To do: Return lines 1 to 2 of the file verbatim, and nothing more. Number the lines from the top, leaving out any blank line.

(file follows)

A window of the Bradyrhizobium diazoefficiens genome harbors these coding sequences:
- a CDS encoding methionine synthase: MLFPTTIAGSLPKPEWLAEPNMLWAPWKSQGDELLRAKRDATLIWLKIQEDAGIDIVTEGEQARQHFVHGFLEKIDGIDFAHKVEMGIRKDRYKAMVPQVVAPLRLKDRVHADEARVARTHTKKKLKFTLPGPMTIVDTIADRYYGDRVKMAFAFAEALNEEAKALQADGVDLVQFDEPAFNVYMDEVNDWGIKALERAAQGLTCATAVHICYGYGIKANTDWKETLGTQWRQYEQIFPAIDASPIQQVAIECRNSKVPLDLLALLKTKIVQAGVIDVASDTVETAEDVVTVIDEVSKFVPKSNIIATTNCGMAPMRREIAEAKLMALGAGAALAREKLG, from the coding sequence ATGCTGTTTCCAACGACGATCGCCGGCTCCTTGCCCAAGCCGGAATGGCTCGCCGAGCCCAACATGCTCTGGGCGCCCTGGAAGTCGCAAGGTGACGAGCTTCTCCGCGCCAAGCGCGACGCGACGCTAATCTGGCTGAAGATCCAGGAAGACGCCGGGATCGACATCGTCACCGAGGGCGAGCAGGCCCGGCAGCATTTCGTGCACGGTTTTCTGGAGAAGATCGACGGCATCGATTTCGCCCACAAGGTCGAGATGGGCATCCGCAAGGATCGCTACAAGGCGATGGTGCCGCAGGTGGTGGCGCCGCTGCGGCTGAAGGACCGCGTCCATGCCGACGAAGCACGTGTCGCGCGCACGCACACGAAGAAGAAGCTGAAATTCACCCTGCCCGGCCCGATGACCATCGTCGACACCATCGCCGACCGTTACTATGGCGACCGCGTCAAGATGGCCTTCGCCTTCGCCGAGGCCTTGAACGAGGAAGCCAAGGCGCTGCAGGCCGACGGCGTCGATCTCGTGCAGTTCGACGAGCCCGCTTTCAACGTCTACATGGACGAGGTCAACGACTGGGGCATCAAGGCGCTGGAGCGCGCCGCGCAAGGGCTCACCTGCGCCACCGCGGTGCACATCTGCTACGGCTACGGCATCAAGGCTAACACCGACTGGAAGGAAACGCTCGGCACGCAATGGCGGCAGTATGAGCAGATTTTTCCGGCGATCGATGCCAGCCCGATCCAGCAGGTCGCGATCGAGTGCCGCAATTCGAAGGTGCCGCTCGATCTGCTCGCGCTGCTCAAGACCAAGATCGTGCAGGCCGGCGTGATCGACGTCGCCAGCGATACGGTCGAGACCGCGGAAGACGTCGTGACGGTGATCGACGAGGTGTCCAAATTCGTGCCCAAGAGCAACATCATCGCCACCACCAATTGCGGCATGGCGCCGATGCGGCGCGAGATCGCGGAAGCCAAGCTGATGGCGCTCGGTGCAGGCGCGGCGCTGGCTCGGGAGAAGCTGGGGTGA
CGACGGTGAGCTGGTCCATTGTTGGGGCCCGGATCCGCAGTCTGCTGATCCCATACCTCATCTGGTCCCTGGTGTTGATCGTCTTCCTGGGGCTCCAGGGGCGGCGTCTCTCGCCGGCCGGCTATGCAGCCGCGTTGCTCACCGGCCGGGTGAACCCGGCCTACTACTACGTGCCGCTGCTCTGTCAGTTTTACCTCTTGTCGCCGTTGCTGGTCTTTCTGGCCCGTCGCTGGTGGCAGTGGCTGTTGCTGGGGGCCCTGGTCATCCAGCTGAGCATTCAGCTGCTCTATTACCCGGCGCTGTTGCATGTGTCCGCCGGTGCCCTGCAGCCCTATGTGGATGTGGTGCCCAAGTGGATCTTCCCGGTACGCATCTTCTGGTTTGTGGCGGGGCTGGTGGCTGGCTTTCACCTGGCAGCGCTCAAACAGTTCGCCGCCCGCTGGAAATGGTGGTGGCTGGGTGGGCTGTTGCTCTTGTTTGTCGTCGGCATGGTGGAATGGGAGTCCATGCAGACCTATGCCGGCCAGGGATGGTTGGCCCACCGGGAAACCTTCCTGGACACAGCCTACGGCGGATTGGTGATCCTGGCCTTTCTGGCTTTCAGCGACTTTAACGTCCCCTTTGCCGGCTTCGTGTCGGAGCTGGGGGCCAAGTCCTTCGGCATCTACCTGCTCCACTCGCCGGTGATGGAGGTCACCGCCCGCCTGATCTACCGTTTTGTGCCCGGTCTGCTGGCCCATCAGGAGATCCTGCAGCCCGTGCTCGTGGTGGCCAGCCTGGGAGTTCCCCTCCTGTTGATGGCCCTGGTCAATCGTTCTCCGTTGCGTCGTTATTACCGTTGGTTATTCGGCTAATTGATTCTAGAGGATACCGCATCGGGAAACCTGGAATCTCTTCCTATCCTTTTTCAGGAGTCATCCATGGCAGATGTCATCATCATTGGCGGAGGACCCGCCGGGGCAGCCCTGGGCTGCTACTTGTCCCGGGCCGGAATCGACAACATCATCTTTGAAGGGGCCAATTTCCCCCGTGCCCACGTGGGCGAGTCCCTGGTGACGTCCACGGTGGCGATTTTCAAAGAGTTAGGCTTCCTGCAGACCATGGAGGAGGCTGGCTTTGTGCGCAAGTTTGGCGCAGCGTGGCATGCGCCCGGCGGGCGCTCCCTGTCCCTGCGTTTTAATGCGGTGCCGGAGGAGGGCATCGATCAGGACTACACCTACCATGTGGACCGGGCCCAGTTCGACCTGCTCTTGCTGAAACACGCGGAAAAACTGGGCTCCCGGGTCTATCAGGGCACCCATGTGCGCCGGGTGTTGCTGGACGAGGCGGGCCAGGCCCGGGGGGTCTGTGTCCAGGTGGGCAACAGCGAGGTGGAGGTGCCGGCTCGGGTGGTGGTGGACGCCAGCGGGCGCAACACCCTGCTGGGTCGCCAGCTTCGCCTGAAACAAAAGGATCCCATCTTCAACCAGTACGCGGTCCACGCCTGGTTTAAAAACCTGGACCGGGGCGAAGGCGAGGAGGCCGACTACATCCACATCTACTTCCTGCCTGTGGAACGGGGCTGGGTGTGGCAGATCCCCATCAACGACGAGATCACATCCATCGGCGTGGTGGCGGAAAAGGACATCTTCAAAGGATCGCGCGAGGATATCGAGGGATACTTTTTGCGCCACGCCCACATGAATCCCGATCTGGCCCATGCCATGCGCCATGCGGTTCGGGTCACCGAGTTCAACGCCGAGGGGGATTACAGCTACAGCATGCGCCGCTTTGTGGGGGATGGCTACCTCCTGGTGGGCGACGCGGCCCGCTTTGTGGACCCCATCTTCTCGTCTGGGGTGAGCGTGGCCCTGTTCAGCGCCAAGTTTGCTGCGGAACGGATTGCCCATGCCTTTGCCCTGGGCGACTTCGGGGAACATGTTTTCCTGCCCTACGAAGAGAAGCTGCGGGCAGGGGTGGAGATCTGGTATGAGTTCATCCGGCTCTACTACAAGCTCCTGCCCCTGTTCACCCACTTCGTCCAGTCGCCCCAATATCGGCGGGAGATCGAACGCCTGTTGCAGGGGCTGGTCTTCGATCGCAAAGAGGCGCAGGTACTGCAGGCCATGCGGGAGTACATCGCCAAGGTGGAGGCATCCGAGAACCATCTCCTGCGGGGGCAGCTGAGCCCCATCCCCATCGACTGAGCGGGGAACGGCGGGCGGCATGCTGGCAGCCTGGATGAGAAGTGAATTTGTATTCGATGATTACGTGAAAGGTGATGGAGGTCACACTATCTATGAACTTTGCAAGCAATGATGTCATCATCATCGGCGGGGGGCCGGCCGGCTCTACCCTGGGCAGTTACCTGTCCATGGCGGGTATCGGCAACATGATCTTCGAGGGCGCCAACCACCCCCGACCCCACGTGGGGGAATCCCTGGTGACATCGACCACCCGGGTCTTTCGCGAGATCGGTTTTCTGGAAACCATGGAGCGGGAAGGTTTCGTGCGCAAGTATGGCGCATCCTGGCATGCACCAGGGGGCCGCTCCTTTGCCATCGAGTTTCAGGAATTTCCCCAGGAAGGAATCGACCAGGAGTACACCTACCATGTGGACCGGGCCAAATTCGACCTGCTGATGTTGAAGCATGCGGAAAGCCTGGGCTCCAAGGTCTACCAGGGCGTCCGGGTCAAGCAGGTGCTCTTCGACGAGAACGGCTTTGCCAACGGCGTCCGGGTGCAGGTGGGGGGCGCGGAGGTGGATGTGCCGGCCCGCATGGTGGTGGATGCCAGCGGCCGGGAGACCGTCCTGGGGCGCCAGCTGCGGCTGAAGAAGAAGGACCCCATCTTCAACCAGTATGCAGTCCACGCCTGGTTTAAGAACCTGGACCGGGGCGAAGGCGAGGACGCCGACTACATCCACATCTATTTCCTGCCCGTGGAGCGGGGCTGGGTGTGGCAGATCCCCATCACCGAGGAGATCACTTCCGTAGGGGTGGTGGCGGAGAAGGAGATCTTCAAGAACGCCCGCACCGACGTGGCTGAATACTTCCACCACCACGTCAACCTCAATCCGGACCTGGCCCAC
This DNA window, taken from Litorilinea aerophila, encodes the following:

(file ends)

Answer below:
A window of the Bradyrhizobium diazoefficiens genome harbors these coding sequences:
- a CDS encoding methionine synthase: MLFPTTIAGSLPKPEWLAEPNMLWAPWKSQGDELLRAKRDATLIWLKIQEDAGIDIVTEGEQARQHFVHGFLEKIDGIDFAHKVEMGIRKDRYKAMVPQVVAPLRLKDRVHADEARVARTHTKKKLKFTLPGPMTIVDTIADRYYGDRVKMAFAFAEALNEEAKALQADGVDLVQFDEPAFNVYMDEVNDWGIKALERAAQGLTCATAVHICYGYGIKANTDWKETLGTQWRQYEQIFPAIDASPIQQVAIECRNSKVPLDLLALLKTKIVQAGVIDVASDTVETAEDVVTVIDEVSKFVPKSNIIATTNCGMAPMRREIAEAKLMALGAGAALAREKLG, from the coding sequence ATGCTGTTTCCAACGACGATCGCCGGCTCCTTGCCCAAGCCGGAATGGCTCGCCGAGCCCAACATGCTCTGGGCGCCCTGGAAGTCGCAAGGTGACGAGCTTCTCCGCGCCAAGCGCGACGCGACGCTAATCTGGCTGAAGATCCAGGAAGACGCCGGGATCGACATCGTCACCGAGGGCGAGCAGGCCCGGCAGCATTTCGTGCACGGTTTTCTGGAGAAGATCGACGGCATCGATTTCGCCCACAAGGTCGAGATGGGCATCCGCAAGGATCGCTACAAGGCGATGGTGCCGCAGGTGGTGGCGCCGCTGCGGCTGAAGGACCGCGTCCATGCCGACGAAGCACGTGTCGCGCGCACGCACACGAAGAAGAAGCTGAAATTCACCCTGCCCGGCCCGATGACCATCGTCGACACCATCGCCGACCGTTACTATGGCGACCGCGTCAAGATGGCCTTCGCCTTCGCCGAGGCCTTGAACGAGGAAGCCAAGGCGCTGCAGGCCGACGGCGTCGATCTCGTGCAGTTCGACGAGCCCGCTTTCAACGTCTACATGGACGAGGTCAACGACTGGGGCATCAAGGCGCTGGAGCGCGCCGCGCAAGGGCTCACCTGCGCCACCGCGGTGCACATCTGCTACGGCTACGGCATCAAGGCTAACACCGACTGGAAGGAAACGCTCGGCACGCAATGGCGGCAGTATGAGCAGATTTTTCCGGCGATCGATGCCAGCCCGATCCAGCAGGTCGCGATCGAGTGCCGCAATTCGAAGGTGCCGCTCGATCTGCTCGCGCTGCTCAAGACCAAGATCGTGCAGGCCGGCGTGATCGACGTCGCCAGCGATACGGTCGAGACCGCGGAAGACGTCGTGACGGTGATCGACGAGGTGTCCAAATTCGTGCCCAAGAGCAACATCATCGCCACCACCAATTGCGGCATGGCGCCGATGCGGCGCGAGATCGCGGAAGCCAAGCTGATGGCGCTCGGTGCAGGCGCGGCGCTGGCTCGGGAGAAGCTGGGGTGA